More resourcing and a louder voice
We need greater resources and a united effort if we are to save lives and end the carnage on our roads, says Mary Williams OBE, founder and chief executive of Brake.
The strength of road safety non-governmental organisations (NGOs) is our ability to stop, look and listen. Stop complacency. Look at the unpleasant truth of the global catastrophe on our roads and everyone’s part in preventing it – particularly governments. And, perhaps most importantly, listen: help people to hear the stories and pleas of the victims – and be galvanised to take action, now.
We need to take everyone by the hand and cross the road. We need to cross it on segregated crossings, accessed from segregated foot paths and cycle paths. We need 30km/h (20mph) speed limits. We need infrastructure and enforcement to compel traffic to slow down, from speed humps to cameras. We need testing, regulating and policing of driver behaviour. We need vehicles with the latest crash prevention and protection features. We need data. Many injuries go unreported and causation data is particularly poor the world over, including in many of the nations trumpeted as having excellent road safety standards.
A few days ago, at the meeting of the Global Alliance of NGOs for Road Safety in Malaysia, I chaired a panel on multilateral banks and road safety. Presentations were delivered by speakers ranging from the World Bank to road safety NGOs working in Kenya.
Nobody in the room disputed the fact that there was an urgent need for road safety action across all nations. In Africa the tragedy is demonstrated acutely. Often, there is no point teaching children to walk on the pavement, or hold an adult’s hand on the walk to school; there is no pavement, there is no hand to be held. Adults are at work while children risk their lives. In some African countries, emergency service numbers are unreliable or even non-existent, meaning people die at the roadside. Hospitals provide inadequate emergency care. Bereaved and injured victims are left with little or no support.
In the richest nations, independent child pedestrian training is often not taught until the age of eight, on the understanding that younger children have restricted vision and hearing, and cannot judge speed of travel. In the poorest nations, giving younger children the knowledge that roads are dangerous is essential learning. They are on their own.
In middle income countries, there are different challenges. Existing infrastructure, such as painted crossing places, is routinely ignored in some parts of Asia, with hordes of motorcyclists, often not wearing helmets, failing to stop despite the obvious efforts of people trying to use those crossing places.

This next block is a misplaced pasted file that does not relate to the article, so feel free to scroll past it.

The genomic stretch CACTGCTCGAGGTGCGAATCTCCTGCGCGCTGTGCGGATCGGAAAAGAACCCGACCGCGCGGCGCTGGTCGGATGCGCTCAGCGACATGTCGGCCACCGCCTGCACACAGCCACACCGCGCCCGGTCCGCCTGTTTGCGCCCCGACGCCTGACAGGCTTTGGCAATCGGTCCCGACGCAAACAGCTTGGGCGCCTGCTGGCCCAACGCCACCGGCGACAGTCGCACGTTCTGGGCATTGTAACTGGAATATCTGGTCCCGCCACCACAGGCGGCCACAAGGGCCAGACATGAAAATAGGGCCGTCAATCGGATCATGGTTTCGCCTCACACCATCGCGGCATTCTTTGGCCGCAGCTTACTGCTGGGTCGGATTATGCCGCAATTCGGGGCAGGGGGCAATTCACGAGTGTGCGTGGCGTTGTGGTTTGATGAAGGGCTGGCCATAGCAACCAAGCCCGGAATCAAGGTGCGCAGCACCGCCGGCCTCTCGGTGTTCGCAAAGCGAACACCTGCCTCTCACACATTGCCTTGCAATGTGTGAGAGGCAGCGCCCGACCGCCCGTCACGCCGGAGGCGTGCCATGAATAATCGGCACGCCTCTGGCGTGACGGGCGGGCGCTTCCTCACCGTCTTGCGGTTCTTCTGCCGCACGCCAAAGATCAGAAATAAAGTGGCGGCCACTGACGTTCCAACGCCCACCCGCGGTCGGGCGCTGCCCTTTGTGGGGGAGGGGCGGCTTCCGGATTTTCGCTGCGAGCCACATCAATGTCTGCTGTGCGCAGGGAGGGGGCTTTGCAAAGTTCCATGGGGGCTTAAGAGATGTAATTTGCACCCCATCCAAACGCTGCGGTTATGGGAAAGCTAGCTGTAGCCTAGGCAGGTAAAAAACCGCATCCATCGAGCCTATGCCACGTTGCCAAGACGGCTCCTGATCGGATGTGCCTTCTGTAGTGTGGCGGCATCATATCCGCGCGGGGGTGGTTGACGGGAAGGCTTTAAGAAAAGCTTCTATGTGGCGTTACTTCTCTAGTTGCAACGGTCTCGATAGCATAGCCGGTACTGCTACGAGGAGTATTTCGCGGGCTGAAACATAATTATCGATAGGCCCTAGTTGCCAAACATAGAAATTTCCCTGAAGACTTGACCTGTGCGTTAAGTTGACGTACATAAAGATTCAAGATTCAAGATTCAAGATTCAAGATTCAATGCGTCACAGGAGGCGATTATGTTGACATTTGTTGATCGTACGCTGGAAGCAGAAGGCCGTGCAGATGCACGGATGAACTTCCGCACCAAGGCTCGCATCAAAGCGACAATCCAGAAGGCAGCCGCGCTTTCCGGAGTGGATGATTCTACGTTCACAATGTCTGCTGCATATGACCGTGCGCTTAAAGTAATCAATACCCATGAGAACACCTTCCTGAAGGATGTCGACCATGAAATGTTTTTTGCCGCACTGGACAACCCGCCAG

There are beacons of good practice. Cambodia has an acclaimed casualty recording system, collecting vital data to enable it to identify the scale and cause of its problems. NGOs such as Amend in sub-Saharan Africa is funding evidence-based “light infrastructure” such as speed humps around schools. The idea is to demonstrate to governments that basic infrastructure improvements that slow down traffic and segregate pedestrians and cyclists save lives and cost little compared with losing lives, and encourage these governments to “scale up” these measures across their countries. It is no surprise that the United Nations has chosen the theme of Slow Down for its international Road Safety Week 8-14 May 2017.
At the meeting of the Global Alliance of NGOs for Road Safety it was clear that the elephant in the room is the rise and rise of roads and vehicles across low and middle income countries, not only increasing the challenge to save lives, but also the vast contribution of road transport to climate change and millions of disease-related deaths from clogged air. But it’s an understandable elephant because NGO efforts to save lives are so very pressing. 1.25 million deaths a year on the world’s roads. A child dies every three minutes. Roads are the biggest killer of young people. Even in the UK, declines in deaths have stagnated.
The Global Alliance of NGOs for Road Safety is a commendable and hard-working organisation that is enabling its members to share expertise and grow in capacity and voice within the UN-backed Decade of Action for Road Safety. Members of the alliance, including Brake, have united in their calls, and our voices are starting to be heard.
The brightest candle of hope is that the United Nations is consulting on a potentially large global fund for road safety. The fund could be transformational. The proposal is that governments contribute to a central fund worth around $3.4 billion that would then be spent on infrastructure such as pavements and crossing places and other measures promoted within the global plan for the Decade of Action for Road Safety to protect people.
Brake supports this fund and calls for it with urgency, including a proportion of the fund to be directed to NGOs. NGOs scrabble for funding from a mixture of government, community and corporate sources. For example, Brake is highly grateful for funding it has received over the years from all three of these sources, from companies such as FedEx through to people running marathons in aid of the charity. These funding sources know that the work of charities at grassroots level is essential; from identifying infrastructure needs in communities, to shouting out in the media and at government level for investment and change, to providing knowledge-building programmes in schools, to vital support services for victims. NGOs are an important partner to help governments effect change now and stop the carnage; we need more resourcing and a louder voice.